One of my favorite (I use that term lightly) historical events involving the Mongols was when they sieged Baghdad. They flung flaming palm trees, rotting cows and dead soldiers over the walls for days. After they breached the walls, they rode in and slaughtered everyone they could. They then dumped libraries upon libraries of great works into the nearby river, dying the water black and setting their culture back hundreds of years.
They then left for a couple weeks. They returned, and slaughtered the survivors as they tried to rebuild and bury their dead. They piled the corpses for miles around the city, leaving hills of bones to warn any who go near of the wrath of the Mongols.
The Mongols’ conquest, even by their own standards, was brutal. After the capital Samarkand fell, the capital was moved to Bukhara by the remaining men, while Genghis Khan ordered two of his generals and their forces to completely destroy the remnants of the Khwarezmid Empire, including not only royal buildings, but entire towns, populations, and even vast swaths of farmland. According to legend, Genghis Khan even went so far as to divert a river through the Khwarezmid emperor’s birthplace, erasing it from the map.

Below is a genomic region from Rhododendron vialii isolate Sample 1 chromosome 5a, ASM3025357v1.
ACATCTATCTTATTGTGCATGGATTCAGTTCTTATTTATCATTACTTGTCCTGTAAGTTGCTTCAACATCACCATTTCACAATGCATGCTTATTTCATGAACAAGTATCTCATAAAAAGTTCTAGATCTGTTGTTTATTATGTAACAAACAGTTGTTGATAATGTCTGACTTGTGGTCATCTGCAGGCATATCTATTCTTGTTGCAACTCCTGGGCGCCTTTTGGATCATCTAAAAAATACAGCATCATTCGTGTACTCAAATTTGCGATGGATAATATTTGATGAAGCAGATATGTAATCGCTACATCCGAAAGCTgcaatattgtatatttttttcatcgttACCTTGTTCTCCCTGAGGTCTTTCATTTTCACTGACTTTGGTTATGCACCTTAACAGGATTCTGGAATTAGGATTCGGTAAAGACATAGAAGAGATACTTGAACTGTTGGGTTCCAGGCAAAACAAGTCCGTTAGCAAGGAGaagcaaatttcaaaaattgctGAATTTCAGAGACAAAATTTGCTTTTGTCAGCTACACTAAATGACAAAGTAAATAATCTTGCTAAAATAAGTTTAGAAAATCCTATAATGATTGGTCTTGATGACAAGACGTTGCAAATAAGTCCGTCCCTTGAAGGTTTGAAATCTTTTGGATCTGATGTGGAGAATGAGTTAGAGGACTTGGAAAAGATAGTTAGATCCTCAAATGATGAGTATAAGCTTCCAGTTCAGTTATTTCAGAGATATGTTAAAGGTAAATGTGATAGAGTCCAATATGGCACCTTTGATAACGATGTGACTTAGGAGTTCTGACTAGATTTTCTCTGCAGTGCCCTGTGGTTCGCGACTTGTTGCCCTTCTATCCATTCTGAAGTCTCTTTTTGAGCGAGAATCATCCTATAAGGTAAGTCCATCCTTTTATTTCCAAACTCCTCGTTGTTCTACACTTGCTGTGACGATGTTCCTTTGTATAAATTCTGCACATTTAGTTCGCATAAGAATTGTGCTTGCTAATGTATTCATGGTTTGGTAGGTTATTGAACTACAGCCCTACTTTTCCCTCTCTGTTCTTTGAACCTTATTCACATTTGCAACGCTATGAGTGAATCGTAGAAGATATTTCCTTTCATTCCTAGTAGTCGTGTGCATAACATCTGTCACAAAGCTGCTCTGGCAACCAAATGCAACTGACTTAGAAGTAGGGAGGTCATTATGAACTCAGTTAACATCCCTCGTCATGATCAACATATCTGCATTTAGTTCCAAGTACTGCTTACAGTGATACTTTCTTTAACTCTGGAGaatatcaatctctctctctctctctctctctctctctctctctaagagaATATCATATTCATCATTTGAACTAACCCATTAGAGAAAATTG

In Mongolia alone as many as 200,000 of the country’s 2 million people could be Khan descendants. In addition to most of the Mongol nobility up to the 20th century, the Mughal emperor Babur’s mother was a descendant.Timur (also known as Tamerlane), the 14th century military leader, claimed descent from Genghis Khan. Genghis Khan was one of the most powerful warlords during his reign; as a result, the harem that he kept was of enormous size. The four sons of Khan who ruled their own separate kingdoms kept large harems as well.